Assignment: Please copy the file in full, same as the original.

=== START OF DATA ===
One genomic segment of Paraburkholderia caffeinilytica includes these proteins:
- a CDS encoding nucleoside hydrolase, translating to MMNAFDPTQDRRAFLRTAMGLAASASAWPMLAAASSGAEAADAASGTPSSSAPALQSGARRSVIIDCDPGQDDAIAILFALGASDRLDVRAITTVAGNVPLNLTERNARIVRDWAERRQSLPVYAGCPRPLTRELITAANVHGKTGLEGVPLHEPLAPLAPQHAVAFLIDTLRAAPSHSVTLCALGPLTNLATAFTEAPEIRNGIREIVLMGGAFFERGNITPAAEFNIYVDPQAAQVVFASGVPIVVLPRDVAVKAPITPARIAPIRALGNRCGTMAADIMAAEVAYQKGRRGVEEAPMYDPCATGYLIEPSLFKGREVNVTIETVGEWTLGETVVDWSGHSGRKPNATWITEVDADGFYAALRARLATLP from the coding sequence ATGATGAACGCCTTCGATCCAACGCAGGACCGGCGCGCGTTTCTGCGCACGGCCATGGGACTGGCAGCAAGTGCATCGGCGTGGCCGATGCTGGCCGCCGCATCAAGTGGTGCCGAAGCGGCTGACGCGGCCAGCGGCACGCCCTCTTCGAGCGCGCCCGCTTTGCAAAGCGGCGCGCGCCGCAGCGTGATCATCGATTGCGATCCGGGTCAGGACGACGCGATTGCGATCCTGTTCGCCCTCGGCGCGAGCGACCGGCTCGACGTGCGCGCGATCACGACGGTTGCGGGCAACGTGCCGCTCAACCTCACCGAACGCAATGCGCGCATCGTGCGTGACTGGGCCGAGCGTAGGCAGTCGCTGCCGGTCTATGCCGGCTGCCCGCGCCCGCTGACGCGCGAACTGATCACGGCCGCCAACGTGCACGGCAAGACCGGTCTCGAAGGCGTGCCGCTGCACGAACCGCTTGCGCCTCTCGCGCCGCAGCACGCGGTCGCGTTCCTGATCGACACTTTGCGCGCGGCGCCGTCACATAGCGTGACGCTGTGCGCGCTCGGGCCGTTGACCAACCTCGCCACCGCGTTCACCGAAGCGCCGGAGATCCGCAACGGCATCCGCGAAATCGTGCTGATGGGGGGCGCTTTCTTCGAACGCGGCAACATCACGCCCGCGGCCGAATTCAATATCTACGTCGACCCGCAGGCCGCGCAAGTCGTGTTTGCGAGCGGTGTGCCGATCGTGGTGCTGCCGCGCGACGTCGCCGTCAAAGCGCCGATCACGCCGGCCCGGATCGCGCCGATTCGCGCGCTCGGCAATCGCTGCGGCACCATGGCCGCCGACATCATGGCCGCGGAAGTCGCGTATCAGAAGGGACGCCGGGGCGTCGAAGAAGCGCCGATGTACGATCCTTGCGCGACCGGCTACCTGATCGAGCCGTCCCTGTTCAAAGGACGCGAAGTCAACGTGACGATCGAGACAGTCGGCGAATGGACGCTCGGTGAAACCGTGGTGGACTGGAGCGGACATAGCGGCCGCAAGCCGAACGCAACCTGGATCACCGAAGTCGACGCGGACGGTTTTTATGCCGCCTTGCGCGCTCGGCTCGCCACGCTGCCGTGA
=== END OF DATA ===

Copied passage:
One genomic segment of Paraburkholderia caffeinilytica includes these proteins:
- a CDS encoding nucleoside hydrolase, translating to MMNAFDPTQDRRAFLRTAMGLAASASAWPMLAAASSGAEAADAASGTPSSSAPALQSGARRSVIIDCDPGQDDAIAILFALGASDRLDVRAITTVAGNVPLNLTERNARIVRDWAERRQSLPVYAGCPRPLTRELITAANVHGKTGLEGVPLHEPLAPLAPQHAVAFLIDTLRAAPSHSVTLCALGPLTNLATAFTEAPEIRNGIREIVLMGGAFFERGNITPAAEFNIYVDPQAAQVVFASGVPIVVLPRDVAVKAPITPARIAPIRALGNRCGTMAADIMAAEVAYQKGRRGVEEAPMYDPCATGYLIEPSLFKGREVNVTIETVGEWTLGETVVDWSGHSGRKPNATWITEVDADGFYAALRARLATLP from the coding sequence ATGATGAACGCCTTCGATCCAACGCAGGACCGGCGCGCGTTTCTGCGCACGGCCATGGGACTGGCAGCAAGTGCATCGGCGTGGCCGATGCTGGCCGCCGCATCAAGTGGTGCCGAAGCGGCTGACGCGGCCAGCGGCACGCCCTCTTCGAGCGCGCCCGCTTTGCAAAGCGGCGCGCGCCGCAGCGTGATCATCGATTGCGATCCGGGTCAGGACGACGCGATTGCGATCCTGTTCGCCCTCGGCGCGAGCGACCGGCTCGACGTGCGCGCGATCACGACGGTTGCGGGCAACGTGCCGCTCAACCTCACCGAACGCAATGCGCGCATCGTGCGTGACTGGGCCGAGCGTAGGCAGTCGCTGCCGGTCTATGCCGGCTGCCCGCGCCCGCTGACGCGCGAACTGATCACGGCCGCCAACGTGCACGGCAAGACCGGTCTCGAAGGCGTGCCGCTGCACGAACCGCTTGCGCCTCTCGCGCCGCAGCACGCGGTCGCGTTCCTGATCGACACTTTGCGCGCGGCGCCGTCACATAGCGTGACGCTGTGCGCGCTCGGGCCGTTGACCAACCTCGCCACCGCGTTCACCGAAGCGCCGGAGATCCGCAACGGCATCCGCGAAATCGTGCTGATGGGGGGCGCTTTCTTCGAACGCGGCAACATCACGCCCGCGGCCGAATTCAATATCTACGTCGACCCGCAGGCCGCGCAAGTCGTGTTTGCGAGCGGTGTGCCGATCGTGGTGCTGCCGCGCGACGTCGCCGTCAAAGCGCCGATCACGCCGGCCCGGATCGCGCCGATTCGCGCGCTCGGCAATCGCTGCGGCACCATGGCCGCCGACATCATGGCCGCGGAAGTCGCGTATCAGAAGGGACGCCGGGGCGTCGAAGAAGCGCCGATGTACGATCCTTGCGCGACCGGCTACCTGATCGAGCCGTCCCTGTTCAAAGGACGCGAAGTCAACGTGACGATCGAGACAGTCGGCGAATGGACGCTCGGTGAAACCGTGGTGGACTGGAGCGGACATAGCGGCCGCAAGCCGAACGCAACCTGGATCACCGAAGTCGACGCGGACGGTTTTTATGCCGCCTTGCGCGCTCGGCTCGCCACGCTGCCGTGA